(Part B of Bronze Award)
During the summer of the past year my family and I went watch the political play, Julius Caesar. I can still remember the horror of it all, the blood, the violence and the torture of having to stand in the sun for three hours! Oh the pain!
It was worth it though. Julius Caesar was an excellent play about power, ambition and assassination; it was exceptional. We went to watch it in the GLOBE and I think really if you want to get the best of Shakespeare you have to watch it there. Being there and watching the play really gives you a sense of what it was like back in Shakespeare’s day. What also made it interesting was how the players actually acted all around you and since I was part of the yard I got the best of it. During the scene changes, the actors might carry the props off stage and through the yard area to the backstage. In more than one scene, actors would be around you in the crowd and shouting up at the stage. At one point, we, the audiences were shouted at to make way for the Roman senate to go past. It was truly tremendous.
While during intermission, my younger brother took the opportunity to move forward toward the stage. When the play came back on, they had a scene where a poet’s testicles were ripped by the angry mob. It was so real that my brother was shocked and he ran back to my mum. His astonished face was priceless.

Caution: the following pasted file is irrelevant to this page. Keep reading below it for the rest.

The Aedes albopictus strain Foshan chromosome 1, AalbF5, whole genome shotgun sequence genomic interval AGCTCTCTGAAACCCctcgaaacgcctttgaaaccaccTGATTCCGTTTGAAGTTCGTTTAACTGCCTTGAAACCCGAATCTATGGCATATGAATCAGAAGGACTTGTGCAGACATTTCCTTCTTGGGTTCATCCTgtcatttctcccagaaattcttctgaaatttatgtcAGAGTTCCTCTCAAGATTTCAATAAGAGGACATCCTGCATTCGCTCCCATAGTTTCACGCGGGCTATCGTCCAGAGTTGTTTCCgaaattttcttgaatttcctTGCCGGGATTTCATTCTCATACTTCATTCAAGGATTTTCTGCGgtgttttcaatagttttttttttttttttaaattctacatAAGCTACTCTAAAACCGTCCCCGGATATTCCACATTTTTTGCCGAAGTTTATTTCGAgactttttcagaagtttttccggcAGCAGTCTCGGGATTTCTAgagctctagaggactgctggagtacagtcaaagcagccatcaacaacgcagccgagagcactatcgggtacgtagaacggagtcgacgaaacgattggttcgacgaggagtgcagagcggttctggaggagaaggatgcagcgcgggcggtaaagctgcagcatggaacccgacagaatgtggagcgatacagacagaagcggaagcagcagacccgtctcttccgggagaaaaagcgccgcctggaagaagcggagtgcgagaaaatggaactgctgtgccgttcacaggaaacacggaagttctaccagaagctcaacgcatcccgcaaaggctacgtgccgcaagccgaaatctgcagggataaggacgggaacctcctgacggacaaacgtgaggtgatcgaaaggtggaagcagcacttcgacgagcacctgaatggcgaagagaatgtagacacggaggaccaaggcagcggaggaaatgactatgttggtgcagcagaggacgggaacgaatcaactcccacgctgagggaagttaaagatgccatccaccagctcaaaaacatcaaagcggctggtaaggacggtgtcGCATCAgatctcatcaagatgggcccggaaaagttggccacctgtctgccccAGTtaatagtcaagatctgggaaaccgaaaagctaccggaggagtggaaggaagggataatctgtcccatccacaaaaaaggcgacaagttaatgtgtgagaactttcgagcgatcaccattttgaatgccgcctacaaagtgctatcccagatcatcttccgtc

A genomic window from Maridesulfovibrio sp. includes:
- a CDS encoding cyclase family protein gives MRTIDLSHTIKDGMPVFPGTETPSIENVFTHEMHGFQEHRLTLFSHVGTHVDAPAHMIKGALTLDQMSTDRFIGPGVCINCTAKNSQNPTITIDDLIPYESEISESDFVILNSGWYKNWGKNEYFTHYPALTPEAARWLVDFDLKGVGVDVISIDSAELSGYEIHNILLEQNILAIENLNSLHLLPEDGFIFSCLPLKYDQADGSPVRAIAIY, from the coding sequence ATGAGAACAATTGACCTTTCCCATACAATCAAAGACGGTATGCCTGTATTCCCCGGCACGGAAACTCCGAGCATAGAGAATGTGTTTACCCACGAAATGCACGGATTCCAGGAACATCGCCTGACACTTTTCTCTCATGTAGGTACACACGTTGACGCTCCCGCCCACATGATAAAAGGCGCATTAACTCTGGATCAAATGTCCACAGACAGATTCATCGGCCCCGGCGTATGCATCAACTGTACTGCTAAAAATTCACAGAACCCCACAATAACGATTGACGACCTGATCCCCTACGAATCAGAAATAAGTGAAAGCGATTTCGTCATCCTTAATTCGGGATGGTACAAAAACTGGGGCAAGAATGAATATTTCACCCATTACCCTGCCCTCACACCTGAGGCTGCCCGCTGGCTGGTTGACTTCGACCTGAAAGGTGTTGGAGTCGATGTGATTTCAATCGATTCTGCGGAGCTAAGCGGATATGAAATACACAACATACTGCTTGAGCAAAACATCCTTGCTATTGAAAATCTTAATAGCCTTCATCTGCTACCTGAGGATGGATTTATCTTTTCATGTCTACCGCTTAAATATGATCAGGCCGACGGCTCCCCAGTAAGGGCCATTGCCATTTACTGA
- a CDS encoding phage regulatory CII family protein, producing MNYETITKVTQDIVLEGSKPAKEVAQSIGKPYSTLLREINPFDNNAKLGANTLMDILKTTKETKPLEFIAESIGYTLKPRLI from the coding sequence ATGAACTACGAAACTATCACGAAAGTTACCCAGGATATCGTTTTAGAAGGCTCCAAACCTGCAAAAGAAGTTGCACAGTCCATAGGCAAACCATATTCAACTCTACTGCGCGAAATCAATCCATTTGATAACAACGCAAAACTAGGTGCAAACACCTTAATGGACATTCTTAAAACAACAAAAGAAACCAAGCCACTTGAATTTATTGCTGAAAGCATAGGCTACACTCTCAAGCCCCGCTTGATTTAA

Julius Caesar was about the power of struggle of Julius Caesar, his assassination and the turmoil that came after. Shakespeare must have adopted the play based on historical fact that he have studied in school. I was told that the Elizabethan crowd loved these bloody play. The audience in most play would actually participate in the play by booing, cheering and even throwing rotten fruits on stage. One can imagine how much more entertaining it would be in those days.
I didn’t read about the play when I went to watch it, I only had a vague idea about what the play was about. Unlike my dad who had studied it at school I was clueless on what was going to happen. However it was clear, not hard to understand, and I am very glad that I have studied the language Shakespeare used otherwise I think I would have been a little bit befuddled.
(Unfortunately, I lost our GBP5 standing tickets which we bought on a standby because we just turned up without making a reservation.)